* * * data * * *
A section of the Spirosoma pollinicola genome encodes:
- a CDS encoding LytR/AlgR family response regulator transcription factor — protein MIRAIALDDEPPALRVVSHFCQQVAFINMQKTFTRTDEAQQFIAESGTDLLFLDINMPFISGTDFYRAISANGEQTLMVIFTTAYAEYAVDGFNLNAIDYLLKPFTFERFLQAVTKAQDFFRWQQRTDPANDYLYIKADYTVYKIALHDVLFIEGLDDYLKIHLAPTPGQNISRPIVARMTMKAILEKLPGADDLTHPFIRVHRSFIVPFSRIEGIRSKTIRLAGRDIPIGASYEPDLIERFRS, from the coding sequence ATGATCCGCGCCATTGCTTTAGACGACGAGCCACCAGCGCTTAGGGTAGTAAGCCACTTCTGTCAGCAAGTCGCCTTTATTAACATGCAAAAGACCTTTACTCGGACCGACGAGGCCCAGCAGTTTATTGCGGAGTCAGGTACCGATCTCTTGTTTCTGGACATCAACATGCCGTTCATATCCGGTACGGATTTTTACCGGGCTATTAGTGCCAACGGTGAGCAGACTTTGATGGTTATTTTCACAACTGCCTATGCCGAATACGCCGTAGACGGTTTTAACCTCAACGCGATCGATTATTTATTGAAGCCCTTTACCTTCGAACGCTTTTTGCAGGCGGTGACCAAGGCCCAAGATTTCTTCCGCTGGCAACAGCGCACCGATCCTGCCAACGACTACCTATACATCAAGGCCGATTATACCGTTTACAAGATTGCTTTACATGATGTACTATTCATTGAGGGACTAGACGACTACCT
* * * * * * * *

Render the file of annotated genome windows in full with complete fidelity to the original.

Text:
A section of the Spirosoma pollinicola genome encodes:
- a CDS encoding LytR/AlgR family response regulator transcription factor — protein MIRAIALDDEPPALRVVSHFCQQVAFINMQKTFTRTDEAQQFIAESGTDLLFLDINMPFISGTDFYRAISANGEQTLMVIFTTAYAEYAVDGFNLNAIDYLLKPFTFERFLQAVTKAQDFFRWQQRTDPANDYLYIKADYTVYKIALHDVLFIEGLDDYLKIHLAPTPGQNISRPIVARMTMKAILEKLPGADDLTHPFIRVHRSFIVPFSRIEGIRSKTIRLAGRDIPIGASYEPDLIERFRS, from the coding sequence ATGATCCGCGCCATTGCTTTAGACGACGAGCCACCAGCGCTTAGGGTAGTAAGCCACTTCTGTCAGCAAGTCGCCTTTATTAACATGCAAAAGACCTTTACTCGGACCGACGAGGCCCAGCAGTTTATTGCGGAGTCAGGTACCGATCTCTTGTTTCTGGACATCAACATGCCGTTCATATCCGGTACGGATTTTTACCGGGCTATTAGTGCCAACGGTGAGCAGACTTTGATGGTTATTTTCACAACTGCCTATGCCGAATACGCCGTAGACGGTTTTAACCTCAACGCGATCGATTATTTATTGAAGCCCTTTACCTTCGAACGCTTTTTGCAGGCGGTGACCAAGGCCCAAGATTTCTTCCGCTGGCAACAGCGCACCGATCCTGCCAACGACTACCTATACATCAAGGCCGATTATACCGTTTACAAGATTGCTTTACATGATGTACTATTCATTGAGGGACTAGACGACTACCT